lowest diversity values within the biological corridor. The latter two were statistically the

least diverse sites of the ten land-use types assessed (p < 0.05).

Based on the 2-year accumulated data, rarefaction curves confirmed some of the

diversity patterns described above (Figure 3.4). In summary, forest edges, forest fallows,

biological reserves, and wildlife refuges are expected to accumulate the largest number of

species, followed by homegardens, tree plantations, and agrosilvopastoral systems. By

contrast, residential tourism projects, oil palm plantations, and villages seemed to have

the lowest expected number of species.

Species composition also varied across the ten habitat types in the corridor.

Biological reserves, wildlife refuges, and forest edges had the most similar assemblages

of species (Table 3.2, Figure 3.5). This may be because these habitats were dominated by

primary and old-secondary forests, having a majority of forest-specialist bird species

(Redondo-Brenes and Montagnini 2010; see also Chapters 2 & 4). Also, tree plantations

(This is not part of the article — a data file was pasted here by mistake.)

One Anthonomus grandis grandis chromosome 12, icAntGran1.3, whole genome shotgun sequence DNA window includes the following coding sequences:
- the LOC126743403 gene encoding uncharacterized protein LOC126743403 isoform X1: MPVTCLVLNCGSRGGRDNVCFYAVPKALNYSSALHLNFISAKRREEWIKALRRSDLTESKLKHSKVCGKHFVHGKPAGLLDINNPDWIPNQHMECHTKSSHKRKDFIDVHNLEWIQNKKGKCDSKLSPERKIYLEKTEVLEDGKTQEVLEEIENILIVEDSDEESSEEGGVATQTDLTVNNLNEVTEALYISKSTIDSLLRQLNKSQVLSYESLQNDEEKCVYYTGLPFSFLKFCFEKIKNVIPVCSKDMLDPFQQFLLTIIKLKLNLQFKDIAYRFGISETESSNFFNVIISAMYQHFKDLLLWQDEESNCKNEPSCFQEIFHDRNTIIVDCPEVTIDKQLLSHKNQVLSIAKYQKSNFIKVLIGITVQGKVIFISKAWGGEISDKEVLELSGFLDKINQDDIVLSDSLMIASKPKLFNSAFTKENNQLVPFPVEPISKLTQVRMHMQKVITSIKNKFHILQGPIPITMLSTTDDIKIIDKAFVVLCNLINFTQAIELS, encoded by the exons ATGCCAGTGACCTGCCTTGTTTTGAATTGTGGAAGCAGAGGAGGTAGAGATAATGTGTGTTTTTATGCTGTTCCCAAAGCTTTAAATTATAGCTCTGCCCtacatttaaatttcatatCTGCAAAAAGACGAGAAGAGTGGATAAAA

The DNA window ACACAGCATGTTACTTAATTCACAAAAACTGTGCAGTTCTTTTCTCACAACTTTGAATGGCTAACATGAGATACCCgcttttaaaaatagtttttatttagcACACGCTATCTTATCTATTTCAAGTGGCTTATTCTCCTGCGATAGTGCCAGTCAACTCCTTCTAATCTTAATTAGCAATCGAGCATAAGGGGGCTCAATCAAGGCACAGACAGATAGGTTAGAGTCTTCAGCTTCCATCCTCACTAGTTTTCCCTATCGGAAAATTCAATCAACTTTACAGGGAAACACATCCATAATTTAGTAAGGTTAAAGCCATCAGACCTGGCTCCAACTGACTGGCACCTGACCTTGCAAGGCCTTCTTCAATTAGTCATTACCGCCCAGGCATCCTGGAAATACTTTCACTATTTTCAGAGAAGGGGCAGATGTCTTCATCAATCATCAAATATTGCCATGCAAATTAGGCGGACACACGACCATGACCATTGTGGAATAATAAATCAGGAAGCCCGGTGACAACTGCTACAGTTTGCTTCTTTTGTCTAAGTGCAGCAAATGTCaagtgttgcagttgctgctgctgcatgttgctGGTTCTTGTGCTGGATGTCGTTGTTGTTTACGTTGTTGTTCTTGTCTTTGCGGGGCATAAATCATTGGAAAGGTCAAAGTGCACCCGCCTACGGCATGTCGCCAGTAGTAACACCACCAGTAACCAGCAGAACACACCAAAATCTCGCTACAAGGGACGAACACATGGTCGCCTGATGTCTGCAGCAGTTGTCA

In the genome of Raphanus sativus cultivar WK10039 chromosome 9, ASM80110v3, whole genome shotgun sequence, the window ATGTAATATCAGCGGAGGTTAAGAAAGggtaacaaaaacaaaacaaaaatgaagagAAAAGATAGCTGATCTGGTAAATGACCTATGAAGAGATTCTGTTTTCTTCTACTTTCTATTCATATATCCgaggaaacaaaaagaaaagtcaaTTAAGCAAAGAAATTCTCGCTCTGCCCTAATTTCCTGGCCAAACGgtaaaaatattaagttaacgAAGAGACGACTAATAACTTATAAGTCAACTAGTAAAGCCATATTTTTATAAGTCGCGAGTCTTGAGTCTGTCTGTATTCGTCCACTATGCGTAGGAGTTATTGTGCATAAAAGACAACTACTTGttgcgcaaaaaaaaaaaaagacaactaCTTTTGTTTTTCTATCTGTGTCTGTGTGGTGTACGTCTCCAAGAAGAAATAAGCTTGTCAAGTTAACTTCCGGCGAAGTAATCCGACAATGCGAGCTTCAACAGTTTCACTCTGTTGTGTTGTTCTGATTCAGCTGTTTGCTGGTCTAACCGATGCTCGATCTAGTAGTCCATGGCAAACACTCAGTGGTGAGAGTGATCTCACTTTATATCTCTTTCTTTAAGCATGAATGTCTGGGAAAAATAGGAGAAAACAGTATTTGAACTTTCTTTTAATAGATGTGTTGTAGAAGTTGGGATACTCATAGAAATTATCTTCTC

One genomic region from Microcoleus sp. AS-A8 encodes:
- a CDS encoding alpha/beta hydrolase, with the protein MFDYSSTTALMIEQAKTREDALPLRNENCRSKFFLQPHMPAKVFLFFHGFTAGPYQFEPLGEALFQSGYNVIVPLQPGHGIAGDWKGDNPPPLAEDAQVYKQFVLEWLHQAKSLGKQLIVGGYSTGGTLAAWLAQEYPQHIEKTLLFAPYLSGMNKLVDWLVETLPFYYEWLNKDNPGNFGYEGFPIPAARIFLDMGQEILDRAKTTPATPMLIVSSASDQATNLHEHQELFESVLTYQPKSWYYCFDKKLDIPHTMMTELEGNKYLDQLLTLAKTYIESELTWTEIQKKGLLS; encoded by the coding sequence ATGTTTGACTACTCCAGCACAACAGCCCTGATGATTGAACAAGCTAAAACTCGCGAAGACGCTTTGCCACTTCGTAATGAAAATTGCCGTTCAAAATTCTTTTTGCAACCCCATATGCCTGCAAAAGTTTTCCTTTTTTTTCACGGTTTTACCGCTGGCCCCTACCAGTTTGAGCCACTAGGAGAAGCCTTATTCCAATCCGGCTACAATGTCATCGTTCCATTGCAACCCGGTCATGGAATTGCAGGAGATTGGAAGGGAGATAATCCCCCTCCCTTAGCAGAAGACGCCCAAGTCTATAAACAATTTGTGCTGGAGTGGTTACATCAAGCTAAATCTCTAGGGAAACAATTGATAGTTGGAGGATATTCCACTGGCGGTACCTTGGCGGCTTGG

seemed to share many species with these three habitat types. Agrosilvopastoral systems,

homegardens, residential tourism projects, and oil palm plantations had similar

69
assemblage of species because they were dominated by generalist and open area bird

species (Chapter 4). In contrast to these patterns of high similarity, more open area

habitats (i.e. villages, oil palm plantations, residential tourism projects) tended to have the

lowest similarity indexes in relation to forested biological reserves, wildlife refuges, and

even forest edges.

At the species level, of the 334 species recorded, only 10% of these species (33

species) were found in all ten habitat types (Appendix 1), confirming the highly distinct

bird assemblages across the land-use types. The majority of these species (26 species –

76%) corresponded to resident species, and only seven were migratory species:

Empidonax flaviventris, Piranga rubra, Legatus leucophaius, Dendroica pensylvanica,

Vermicola peregrina, Vireo philadelphicus, and Catharus ustulatus. Contrary to the

adaptation capability of most of these species to different habitat types, there were 61